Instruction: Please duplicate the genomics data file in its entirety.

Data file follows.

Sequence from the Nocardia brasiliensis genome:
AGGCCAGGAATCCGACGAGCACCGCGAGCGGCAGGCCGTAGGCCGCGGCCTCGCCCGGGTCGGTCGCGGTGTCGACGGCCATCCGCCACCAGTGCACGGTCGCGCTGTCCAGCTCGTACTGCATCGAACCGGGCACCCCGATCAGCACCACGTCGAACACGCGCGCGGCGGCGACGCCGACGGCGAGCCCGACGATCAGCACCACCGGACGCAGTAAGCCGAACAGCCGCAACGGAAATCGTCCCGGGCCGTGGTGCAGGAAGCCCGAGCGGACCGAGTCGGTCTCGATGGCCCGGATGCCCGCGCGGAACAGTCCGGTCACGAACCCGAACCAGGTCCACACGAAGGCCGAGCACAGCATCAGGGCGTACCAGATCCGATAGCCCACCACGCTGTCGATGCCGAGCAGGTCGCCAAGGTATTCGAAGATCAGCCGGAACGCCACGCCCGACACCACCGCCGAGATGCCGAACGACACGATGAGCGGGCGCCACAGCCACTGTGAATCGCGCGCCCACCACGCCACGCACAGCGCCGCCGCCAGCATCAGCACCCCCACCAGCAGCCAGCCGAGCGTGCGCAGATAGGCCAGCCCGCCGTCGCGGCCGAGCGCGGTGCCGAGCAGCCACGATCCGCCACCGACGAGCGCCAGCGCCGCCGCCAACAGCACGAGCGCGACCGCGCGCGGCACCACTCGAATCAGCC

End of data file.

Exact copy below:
Sequence from the Nocardia brasiliensis genome:
AGGCCAGGAATCCGACGAGCACCGCGAGCGGCAGGCCGTAGGCCGCGGCCTCGCCCGGGTCGGTCGCGGTGTCGACGGCCATCCGCCACCAGTGCACGGTCGCGCTGTCCAGCTCGTACTGCATCGAACCGGGCACCCCGATCAGCACCACGTCGAACACGCGCGCGGCGGCGACGCCGACGGCGAGCCCGACGATCAGCACCACCGGACGCAGTAAGCCGAACAGCCGCAACGGAAATCGTCCCGGGCCGTGGTGCAGGAAGCCCGAGCGGACCGAGTCGGTCTCGATGGCCCGGATGCCCGCGCGGAACAGTCCGGTCACGAACCCGAACCAGGTCCACACGAAGGCCGAGCACAGCATCAGGGCGTACCAGATCCGATAGCCCACCACGCTGTCGATGCCGAGCAGGTCGCCAAGGTATTCGAAGATCAGCCGGAACGCCACGCCCGACACCACCGCCGAGATGCCGAACGACACGATGAGCGGGCGCCACAGCCACTGTGAATCGCGCGCCCACCACGCCACGCACAGCGCCGCCGCCAGCATCAGCACCCCCACCAGCAGCCAGCCGAGCGTGCGCAGATAGGCCAGCCCGCCGTCGCGGCCGAGCGCGGTGCCGAGCAGCCACGATCCGCCACCGACGAGCGCCAGCGCCGCCGCCAACAGCACGAGCGCGACCGCGCGCGGCACCACTCGAATCAGCC